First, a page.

Of course, this is still an animated offering from Japan, so a certain level of WTF-ness is expected. The best thing Okiura did was give each of the three imps distinct personalities: Iwa is the bumbling, well-meaning ringleader; Kawa is the whiny troublemaker who can’t stop eating; Mame is soft-spoken, forgetful, and a total scene-stealer. But in their efforts to keep Momo in the dark about their intentions, the trio’s backstory becomes a little confusing. Some of their scenes also tend to either feel redundant or drag on, especially the sequence when the trio and Momo are chased by wild boars.
A Letter to Momo conjures up a health crisis in the final act that leads to a spectacular, supernatural set piece. But all the inventive imagery on display would likely evaporate from our minds if it wasn’t supported by such a thoughtful, touching story.
A Letter to Momo is presented in an aspect ratio of 1.85:1. The 1080p image is arrived at with an AVC MPEG-4 codec at an average of 29 mbps. This is the first “new” hand-drawn animated film I’d seen in years, and I was pleasantly surprised by how vibrantly and cleanly it popped off the screen. The action primarily takes place in a seaside community, which means greens and blues are prominently displayed. The Blu-ray also wonderfully captures line details along with some subtle shifts in color grading that make the image duller in the present day with Momo, and brighter whenever she remembers happier times.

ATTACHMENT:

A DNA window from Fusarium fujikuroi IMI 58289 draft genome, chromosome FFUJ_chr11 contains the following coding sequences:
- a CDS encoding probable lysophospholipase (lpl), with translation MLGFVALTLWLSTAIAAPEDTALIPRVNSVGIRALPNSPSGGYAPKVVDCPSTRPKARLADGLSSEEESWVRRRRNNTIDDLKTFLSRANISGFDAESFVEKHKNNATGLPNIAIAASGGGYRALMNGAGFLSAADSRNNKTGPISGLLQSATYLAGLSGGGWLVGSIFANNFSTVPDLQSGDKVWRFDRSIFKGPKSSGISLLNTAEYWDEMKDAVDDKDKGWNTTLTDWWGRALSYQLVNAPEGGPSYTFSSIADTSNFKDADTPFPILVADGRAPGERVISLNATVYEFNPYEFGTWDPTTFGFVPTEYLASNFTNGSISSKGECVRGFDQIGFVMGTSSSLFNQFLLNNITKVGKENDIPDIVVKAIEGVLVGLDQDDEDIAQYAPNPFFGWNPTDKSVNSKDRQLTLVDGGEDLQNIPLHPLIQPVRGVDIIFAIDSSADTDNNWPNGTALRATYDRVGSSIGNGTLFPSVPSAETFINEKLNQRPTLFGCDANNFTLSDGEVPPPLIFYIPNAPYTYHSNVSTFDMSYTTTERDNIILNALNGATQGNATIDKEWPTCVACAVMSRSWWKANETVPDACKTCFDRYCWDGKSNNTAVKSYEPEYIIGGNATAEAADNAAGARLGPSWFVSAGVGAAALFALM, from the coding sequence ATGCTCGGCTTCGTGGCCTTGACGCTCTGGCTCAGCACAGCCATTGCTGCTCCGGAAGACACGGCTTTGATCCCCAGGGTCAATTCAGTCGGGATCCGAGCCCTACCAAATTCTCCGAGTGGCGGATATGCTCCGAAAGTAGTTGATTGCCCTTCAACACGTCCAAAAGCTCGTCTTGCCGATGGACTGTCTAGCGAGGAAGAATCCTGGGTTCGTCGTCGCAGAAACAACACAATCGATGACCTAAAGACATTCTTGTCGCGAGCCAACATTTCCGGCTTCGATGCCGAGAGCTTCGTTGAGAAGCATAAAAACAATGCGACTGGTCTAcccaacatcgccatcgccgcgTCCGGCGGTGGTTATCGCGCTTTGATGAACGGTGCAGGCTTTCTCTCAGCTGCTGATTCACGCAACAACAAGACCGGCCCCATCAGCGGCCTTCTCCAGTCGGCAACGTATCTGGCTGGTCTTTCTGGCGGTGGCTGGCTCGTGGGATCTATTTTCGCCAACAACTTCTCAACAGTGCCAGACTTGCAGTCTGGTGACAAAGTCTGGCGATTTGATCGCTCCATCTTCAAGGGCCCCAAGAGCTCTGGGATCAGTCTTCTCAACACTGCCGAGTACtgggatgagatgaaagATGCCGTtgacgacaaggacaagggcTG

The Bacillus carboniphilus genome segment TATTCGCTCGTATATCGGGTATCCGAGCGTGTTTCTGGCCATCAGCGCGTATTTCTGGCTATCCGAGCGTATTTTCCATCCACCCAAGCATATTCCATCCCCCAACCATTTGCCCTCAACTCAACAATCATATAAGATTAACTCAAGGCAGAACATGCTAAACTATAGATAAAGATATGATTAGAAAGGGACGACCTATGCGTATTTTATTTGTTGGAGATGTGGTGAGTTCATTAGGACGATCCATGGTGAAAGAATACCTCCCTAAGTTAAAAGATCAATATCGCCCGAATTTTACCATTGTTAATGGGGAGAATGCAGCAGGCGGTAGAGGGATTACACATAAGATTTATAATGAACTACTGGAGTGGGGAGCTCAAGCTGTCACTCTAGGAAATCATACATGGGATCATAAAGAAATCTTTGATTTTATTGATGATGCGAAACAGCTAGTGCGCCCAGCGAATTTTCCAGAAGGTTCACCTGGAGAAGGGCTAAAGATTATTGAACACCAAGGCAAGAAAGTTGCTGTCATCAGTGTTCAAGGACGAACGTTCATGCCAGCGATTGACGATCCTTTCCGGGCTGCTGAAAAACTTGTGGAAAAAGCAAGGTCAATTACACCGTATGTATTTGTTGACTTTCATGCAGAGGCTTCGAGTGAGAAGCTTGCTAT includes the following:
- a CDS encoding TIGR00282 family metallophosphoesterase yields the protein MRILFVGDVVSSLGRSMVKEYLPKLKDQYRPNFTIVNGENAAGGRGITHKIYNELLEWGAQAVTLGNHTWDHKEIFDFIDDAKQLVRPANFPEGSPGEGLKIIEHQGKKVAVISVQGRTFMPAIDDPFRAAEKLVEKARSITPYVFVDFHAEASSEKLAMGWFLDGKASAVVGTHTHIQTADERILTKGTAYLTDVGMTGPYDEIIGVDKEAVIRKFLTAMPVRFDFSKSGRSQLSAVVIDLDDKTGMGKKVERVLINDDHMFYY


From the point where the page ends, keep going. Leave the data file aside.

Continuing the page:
I’m a purist, so I decided to watch the film with the DTS-HD Master Audio 5.1 Japanese track. (For the record, there is also a better-than-average English dub available with accompanying subtitles.) Dialogue is placed front and center, but I want to talk about the rest of the surround sound field. The track provides an exciting, immersive experience that shines during the moments that are big (the climatic thunderstorm; the wild boar chase) and small (the ambient noises that brought the island of Shio to life.) The presentation is thoroughly dynamic without feeling overpowering. A fantastic job overall.
All of the bonus material is presented in HD.
The Making of A Letter to Momo: (38:18) Filmmaker Hiroyuki Okiura is the star of this comprehensive look at the seven-year process of getting his passion project made. In addition to Okiura’s insights into the family-centric story, we see everything from the real-life locales/items that pop up in the film to the painstakingly detailed storyboards Okiura created. There are also interviews and recording session footage with the film’s two leads. In other words, this featurette gives you a pretty interesting peek at all the work that goes into creating an animated feature. Presented in Japanese with English subtitles.
Foreign Trailers and TV Spots: (5:48) In addition to the theatrical trailer, two TV spots, and a Blu-ray/DVD commercial, there is a head-scratching Momo-themed Hiroshima Tourism ad, as well as a totally shameless Coffee Drink ad. Features a Play All option.
Despite its child protagonist and rambunctious monsters, A Letter to Momo — like many other Japanese animated offerings — isn’t exactly aimed at little kids.
So who *is* the target audience for this movie? I’d say anyone who appreciates striking visuals, a solid storyline about kids and their parents, and monsters who have a trick or two (or some stolen food) up their sleeve.